Wednesday, July 25, 2012

Buddies With Benefits

One unique benefit of hanging around other sportsmen and hunters is the gift of game meat. There are many tired old jokes about not being able to give away extra fish one has caught. Such is never the case when one of your gang kills a wild boar.

Recently my fellow sportsman and attorney Marc was fortunate enough to stalk and shoot a large wild pig. There was copious amounts of meat butchered off this monster and I was the lucky receipient of nearly 40 lbs. of prime wild swine. I grilled some of the tastier and more tender cuts this weekend. Last night I set about making a Wild Boar Ragu with some of the less desirable cuts. This recipe is based on a Northern Italian peasant recipe and is served over Paperdelle pasta. The process requires about 3 hours of slow simmering after construction but the resultant rich and flavorful ragu is just devastatingly delicious.

The process is as follows:

Procure some wild boar(if you are a non-hunting candy ass or do not know a boar slayer,you can use pork shoulder or order boar from D'Artagnan but it ain't the same.)

This reminds me of a joke about Albanians told to me by an Albanian bartender: The recipe for roast lamb, the National dish of Albania, begins as follows: First, steal a lamb.....

Chop 2 large yellow onions and saute in olive oil in a Le Cruesette or other suitable cast iron vessel. Add 5 cloves of chopped garlic and then add the cubed pig. I add a few of the bones(to be removed later) in order to impart more rich flavor to the dish.

After browning all the meat add 2 cans of chopped tomatoes followed by bay leaves(5)sage, basil, oregano and salt and pepper. Next a few anchovy filets. Then add about 2 cups of decent red wine. I used a Chianti.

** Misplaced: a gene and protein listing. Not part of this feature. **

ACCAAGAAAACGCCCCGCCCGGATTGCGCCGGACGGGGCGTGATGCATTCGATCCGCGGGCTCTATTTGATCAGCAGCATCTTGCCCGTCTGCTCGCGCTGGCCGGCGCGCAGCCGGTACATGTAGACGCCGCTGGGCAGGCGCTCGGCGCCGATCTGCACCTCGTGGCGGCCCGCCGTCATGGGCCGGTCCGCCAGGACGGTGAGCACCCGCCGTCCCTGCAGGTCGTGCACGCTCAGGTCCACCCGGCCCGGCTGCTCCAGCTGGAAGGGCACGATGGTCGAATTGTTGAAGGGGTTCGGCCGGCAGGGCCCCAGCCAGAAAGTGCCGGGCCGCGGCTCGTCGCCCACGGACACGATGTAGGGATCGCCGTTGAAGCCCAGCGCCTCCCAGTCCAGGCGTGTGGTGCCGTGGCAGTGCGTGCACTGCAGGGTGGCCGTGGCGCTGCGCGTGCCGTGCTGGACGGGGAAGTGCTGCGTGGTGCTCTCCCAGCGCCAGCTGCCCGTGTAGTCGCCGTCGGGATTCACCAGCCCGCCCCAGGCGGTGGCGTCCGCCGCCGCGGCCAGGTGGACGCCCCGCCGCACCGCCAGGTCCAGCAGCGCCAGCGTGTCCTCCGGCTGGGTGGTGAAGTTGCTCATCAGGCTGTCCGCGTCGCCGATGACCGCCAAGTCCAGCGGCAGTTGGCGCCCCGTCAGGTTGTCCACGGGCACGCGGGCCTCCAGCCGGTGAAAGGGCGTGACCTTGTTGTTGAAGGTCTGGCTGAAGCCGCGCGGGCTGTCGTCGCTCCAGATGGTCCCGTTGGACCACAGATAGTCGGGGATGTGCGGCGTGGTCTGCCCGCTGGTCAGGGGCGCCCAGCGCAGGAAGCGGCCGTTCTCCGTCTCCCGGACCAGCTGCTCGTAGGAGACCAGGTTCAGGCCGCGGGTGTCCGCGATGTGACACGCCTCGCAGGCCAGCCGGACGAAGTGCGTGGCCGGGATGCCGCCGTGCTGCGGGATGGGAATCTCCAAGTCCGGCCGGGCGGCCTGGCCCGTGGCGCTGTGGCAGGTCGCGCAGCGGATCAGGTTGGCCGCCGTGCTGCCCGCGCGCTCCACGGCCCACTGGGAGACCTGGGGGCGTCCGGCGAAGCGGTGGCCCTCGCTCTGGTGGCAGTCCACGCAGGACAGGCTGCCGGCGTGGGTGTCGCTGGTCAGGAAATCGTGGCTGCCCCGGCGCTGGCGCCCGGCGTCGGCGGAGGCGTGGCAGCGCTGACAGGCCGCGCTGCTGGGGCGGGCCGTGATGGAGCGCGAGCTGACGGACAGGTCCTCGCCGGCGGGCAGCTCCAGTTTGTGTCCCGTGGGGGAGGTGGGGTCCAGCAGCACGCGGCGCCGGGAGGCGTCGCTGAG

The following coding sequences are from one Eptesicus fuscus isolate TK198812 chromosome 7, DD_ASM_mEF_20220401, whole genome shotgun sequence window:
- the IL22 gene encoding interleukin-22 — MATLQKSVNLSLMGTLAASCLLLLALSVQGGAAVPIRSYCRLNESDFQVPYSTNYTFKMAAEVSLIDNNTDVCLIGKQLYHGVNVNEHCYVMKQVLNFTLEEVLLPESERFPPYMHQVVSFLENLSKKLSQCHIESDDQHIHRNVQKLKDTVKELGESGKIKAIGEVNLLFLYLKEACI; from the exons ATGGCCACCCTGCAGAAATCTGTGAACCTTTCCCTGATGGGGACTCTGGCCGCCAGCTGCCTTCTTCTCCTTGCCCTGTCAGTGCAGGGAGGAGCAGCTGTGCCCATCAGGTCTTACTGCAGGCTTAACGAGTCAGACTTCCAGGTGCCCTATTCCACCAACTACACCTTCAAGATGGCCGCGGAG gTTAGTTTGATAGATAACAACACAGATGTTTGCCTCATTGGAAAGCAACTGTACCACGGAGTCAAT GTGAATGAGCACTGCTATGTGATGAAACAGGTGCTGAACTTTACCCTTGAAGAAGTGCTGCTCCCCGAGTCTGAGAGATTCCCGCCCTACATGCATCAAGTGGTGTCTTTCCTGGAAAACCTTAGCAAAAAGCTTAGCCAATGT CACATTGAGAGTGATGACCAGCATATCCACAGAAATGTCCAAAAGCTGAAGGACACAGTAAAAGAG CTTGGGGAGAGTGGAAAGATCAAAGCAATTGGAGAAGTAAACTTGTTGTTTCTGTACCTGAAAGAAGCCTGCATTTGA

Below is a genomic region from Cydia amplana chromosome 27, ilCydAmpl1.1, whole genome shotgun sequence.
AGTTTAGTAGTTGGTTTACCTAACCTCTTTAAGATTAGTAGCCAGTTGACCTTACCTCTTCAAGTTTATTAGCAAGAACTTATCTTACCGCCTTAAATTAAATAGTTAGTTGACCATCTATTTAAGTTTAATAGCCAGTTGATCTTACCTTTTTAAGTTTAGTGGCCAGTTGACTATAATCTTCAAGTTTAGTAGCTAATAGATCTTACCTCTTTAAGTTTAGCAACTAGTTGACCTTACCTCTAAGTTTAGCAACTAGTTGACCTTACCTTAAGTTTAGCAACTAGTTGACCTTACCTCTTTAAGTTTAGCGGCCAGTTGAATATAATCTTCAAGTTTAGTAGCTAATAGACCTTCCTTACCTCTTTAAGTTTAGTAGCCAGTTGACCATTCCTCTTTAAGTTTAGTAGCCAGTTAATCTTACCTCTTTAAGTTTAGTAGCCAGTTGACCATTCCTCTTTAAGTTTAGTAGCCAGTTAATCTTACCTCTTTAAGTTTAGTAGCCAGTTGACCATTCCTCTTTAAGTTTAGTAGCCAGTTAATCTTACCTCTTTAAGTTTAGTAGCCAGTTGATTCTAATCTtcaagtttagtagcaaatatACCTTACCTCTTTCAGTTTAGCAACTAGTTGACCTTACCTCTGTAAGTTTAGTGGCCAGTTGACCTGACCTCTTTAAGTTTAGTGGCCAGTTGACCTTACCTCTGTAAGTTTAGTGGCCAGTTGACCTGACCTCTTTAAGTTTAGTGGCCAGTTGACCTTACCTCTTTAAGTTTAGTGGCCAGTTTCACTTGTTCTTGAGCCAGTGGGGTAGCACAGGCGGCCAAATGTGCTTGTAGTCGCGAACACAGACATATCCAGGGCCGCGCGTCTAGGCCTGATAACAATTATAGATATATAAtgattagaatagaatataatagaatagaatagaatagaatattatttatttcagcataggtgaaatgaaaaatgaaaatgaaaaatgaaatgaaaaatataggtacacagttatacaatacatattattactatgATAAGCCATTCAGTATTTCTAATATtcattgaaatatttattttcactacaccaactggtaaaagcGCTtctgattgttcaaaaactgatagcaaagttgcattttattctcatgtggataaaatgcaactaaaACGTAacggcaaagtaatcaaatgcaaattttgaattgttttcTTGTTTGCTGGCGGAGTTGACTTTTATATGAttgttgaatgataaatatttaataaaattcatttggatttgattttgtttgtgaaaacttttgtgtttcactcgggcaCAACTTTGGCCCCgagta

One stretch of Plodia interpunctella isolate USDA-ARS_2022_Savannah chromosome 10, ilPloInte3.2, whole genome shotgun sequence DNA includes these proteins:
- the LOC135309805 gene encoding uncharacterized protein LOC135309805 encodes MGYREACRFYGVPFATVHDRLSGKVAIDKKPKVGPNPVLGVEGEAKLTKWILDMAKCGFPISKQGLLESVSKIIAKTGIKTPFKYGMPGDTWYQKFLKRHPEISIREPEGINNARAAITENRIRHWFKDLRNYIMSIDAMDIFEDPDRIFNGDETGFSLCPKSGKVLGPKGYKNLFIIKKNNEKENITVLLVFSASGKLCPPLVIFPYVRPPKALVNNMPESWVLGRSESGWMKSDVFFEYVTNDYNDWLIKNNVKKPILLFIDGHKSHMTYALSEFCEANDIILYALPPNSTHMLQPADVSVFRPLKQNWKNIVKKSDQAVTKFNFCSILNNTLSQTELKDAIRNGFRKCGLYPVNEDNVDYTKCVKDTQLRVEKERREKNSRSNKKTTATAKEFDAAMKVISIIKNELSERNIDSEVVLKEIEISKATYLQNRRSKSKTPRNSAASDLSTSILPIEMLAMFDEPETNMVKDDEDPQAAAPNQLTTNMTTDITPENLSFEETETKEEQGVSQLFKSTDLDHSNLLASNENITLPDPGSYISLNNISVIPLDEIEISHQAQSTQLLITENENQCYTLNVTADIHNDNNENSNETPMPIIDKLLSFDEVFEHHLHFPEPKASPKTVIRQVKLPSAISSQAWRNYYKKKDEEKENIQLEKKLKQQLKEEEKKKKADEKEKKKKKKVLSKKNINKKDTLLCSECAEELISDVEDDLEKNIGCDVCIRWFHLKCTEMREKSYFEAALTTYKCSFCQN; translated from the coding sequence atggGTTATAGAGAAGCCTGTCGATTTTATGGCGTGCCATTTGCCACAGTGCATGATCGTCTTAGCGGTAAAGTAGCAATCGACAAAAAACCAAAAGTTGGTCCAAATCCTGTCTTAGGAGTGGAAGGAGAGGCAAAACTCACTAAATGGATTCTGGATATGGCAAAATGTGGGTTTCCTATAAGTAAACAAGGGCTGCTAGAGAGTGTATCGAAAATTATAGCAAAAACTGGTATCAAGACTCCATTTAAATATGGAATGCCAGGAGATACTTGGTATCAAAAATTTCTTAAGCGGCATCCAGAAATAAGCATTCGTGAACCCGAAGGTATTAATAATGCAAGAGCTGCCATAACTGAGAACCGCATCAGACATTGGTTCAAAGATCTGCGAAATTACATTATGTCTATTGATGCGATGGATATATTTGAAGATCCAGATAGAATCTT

As the mixture begins to simmer add 2 or 3 tablespoons of red wine vinegar and a few cloves. Toss in some red pepper flakes and then reduce heat to simmer. Place a lid on the vessel but leave it a tad ajar so steam can escape and so the mixture reduces.

Simmer for 3 hours or until the meat is falling apart and much of the liquid is reduced. If you have a kitchen "wand" with a strong motor you can whack the mixture a few times to foster a smoothness while still leaving a fair amount of chunks. Plate this sauce over wide paperdelle pasta and give each serving a healthy crown of freshly grated Parmagianno.

Serve with quality Itailian Bread...Sarcone's from Philly is best on the planet....some good Red Wine and a Ceasar salad.

I suggest a Nocella or Limoncella with an Espresso afterward to ward off the food coma symptomatic of your urge to gorge on this entree...perhaps a cigar as well. . This Wild Boar ragu knocks the crap out of any wimpy Bolognese you may have ingested in the past...there is really no comparison.

So when some hipster or city dweller or non-hunter asks if I actually eat what I kill....I smile and say yes....and describe this meal as an example....and advise that they would pay 28 bucks a plate for the pleasure in a restaurant....but it would not be the same since the boar would be farm raised and not wild.


Rachelle said...

Delicious sounding recipe. So true about the extra meat from wild game never having trouble finding a home.

We have good friends who have set up wild pig roasts after successful trips. Spit roasted for hours while we all watch the dripping and savor the aroma. I'll do my best to bring home some extra next time 'round to give the ragu a whirl.

M.Lane said...

I love wild boar, and wild game in general. Sounds amazing.


JMW said...

Whoa, that sounds good.

RulingPart said...

I hate it when people ask "do you eat what you kill?" The implied statement is that I'm doing something reprehensible, but if I eat it then I'm not COMPLETELY evil. I always answer, and I mean this: "Well, I drape its entrails over my naked body and dance in the moonlight. Does that count?"

I said that to my personel director once.

Matthew Hranek said...